Stick the allenwrench through the screw hole and slide the setsecrew into the bore of the pulley so you can engage the allen wrench in the setscrew and back the setscrew up into the pulley as the setscrew comes through the screw hole it will re-align the threads in the pulley casting, It's delicate work but if you put a little grease on a stick like a popsickle stick you can position the screw where you can get the wrench into the setscrew then lift up on the stick to start the screw into the threads, that may get you out of trouble.

Dickb
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Elegance in Jewelry
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mossagatemac
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« Reply #50 on: March 21, 2014, 10:29:38 pm »

Great idea dickb! I'll try it in the morning if i can get some time.

Next question -- as I'm reassembling this thing, how do I know if the belt tension is correct?  They way it was set up didn't allow me to change the belt tension so I'm going to rotate the motor 90 degrees which allows me to adjust the tension. 
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dickb
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« Reply #51 on: March 21, 2014, 11:28:24 pm »

Those bronze bushings don't stand a lot of side load so the tension only needs to be tight enough that the belt doesn't slip under load. You should be able to flex the belt up and down about 1/2" or more at the center between the pulleys. A flat lap should not have the cab pushed down hard enough to slow the lap. Let the grit cut the stone, not burn it off.

Dickb
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Elegance in Jewelry
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mossagatemac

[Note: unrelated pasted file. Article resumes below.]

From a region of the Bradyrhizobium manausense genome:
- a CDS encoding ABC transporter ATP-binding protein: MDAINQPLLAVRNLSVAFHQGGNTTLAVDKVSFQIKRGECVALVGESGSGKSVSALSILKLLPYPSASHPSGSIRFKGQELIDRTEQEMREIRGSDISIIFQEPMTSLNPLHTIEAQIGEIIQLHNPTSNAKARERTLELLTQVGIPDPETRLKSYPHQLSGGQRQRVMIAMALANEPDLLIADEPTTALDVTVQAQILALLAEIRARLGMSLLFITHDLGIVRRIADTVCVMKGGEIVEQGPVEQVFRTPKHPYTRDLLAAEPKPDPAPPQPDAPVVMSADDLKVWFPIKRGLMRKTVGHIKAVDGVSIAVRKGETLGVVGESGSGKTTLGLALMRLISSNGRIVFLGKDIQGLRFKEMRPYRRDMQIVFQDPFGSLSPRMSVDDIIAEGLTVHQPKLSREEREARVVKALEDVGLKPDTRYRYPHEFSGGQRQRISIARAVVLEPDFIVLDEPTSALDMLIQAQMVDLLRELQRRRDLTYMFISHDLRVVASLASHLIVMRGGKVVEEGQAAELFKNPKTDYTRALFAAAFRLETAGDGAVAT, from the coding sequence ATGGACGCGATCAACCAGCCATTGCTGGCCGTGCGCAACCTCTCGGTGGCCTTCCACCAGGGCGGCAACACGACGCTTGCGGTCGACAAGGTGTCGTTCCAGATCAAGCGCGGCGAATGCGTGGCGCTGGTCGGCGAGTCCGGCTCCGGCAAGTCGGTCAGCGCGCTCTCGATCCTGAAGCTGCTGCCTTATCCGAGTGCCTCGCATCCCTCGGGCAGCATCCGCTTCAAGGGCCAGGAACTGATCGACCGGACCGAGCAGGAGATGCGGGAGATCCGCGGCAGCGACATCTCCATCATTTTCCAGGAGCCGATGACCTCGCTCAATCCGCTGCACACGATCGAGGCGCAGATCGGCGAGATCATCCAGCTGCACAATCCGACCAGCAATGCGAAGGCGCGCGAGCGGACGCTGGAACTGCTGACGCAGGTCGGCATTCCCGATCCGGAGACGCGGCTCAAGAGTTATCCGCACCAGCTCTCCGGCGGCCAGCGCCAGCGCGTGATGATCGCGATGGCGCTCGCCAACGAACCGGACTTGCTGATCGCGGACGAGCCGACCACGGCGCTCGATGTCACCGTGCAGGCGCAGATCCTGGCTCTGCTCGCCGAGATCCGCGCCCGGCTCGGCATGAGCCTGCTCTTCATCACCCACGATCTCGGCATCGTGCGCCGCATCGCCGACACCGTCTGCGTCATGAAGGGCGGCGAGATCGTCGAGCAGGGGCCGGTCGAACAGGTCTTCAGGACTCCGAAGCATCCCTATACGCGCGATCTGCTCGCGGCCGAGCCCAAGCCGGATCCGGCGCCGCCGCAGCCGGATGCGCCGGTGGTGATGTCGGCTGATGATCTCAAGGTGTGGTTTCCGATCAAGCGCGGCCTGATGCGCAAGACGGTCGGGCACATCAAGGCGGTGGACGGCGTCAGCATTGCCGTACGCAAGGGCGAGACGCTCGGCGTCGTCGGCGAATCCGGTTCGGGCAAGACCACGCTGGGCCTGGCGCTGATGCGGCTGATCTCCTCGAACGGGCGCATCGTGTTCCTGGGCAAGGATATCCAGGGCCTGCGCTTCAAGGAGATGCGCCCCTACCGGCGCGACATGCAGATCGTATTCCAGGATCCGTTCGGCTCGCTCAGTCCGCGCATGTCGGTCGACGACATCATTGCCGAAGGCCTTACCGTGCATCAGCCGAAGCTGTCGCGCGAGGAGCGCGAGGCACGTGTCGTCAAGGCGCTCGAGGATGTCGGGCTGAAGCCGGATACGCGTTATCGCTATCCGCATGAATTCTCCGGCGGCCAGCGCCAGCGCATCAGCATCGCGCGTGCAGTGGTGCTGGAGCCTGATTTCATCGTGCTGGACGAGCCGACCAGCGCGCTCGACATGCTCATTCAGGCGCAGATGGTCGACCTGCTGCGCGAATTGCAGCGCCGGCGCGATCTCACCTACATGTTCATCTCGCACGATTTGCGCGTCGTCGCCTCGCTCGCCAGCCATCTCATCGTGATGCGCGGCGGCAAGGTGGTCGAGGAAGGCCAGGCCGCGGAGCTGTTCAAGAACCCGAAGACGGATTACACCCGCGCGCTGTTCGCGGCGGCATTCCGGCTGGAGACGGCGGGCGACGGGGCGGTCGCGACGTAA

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« Reply #52 on: March 23, 2014, 02:45:41 pm »

Well, that screw was way more of a problem than it should have been.  Long story short, it's where it should be now.

Everything is back together, and I rotated the motor 90 degrees so that the belt tension can be adjusted.  Also replaced the belt because there were a few hard spots on the original; so as long as I went through all of the trouble to replace the bushings i may as well do the belt too.

Just ran it for about 2 hours and things are sounding pretty good.  Not much heat coming off of the shaft and it is running pretty smoothly. 

Thanks for everybody's help! 
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dickb
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« Reply #53 on: March 23, 2014, 04:30:32 pm »

Glad I could help. Now go have fun!  yes

Dickb
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Elegance in Jewelry
69 Retired and Free
GPAA, PLP - Blackhawk G&MC, CVR&MS
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guest3478
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« Reply #54 on: March 23, 2014, 04:53:21 pm »

i have to replace these bushings in my grinder like this also, im just too lazy to go to my local hardware store and buy the new ones.
McLendons where i used to work has these in stock all the time.
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light house jack
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« Reply #55 on: November 19, 2015, 08:20:34 am »

Memories... my dad ordered me that same machine from Sears and Roebuck over 60 years ago.  I have an agate in my showcase that I flat lapped way back when.
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slabbercabber
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« Reply #56 on: November 19, 2015, 04:32:52 pm »

I prefer Kroil as well.  It is available directly from the manufacturer or from McMaster.com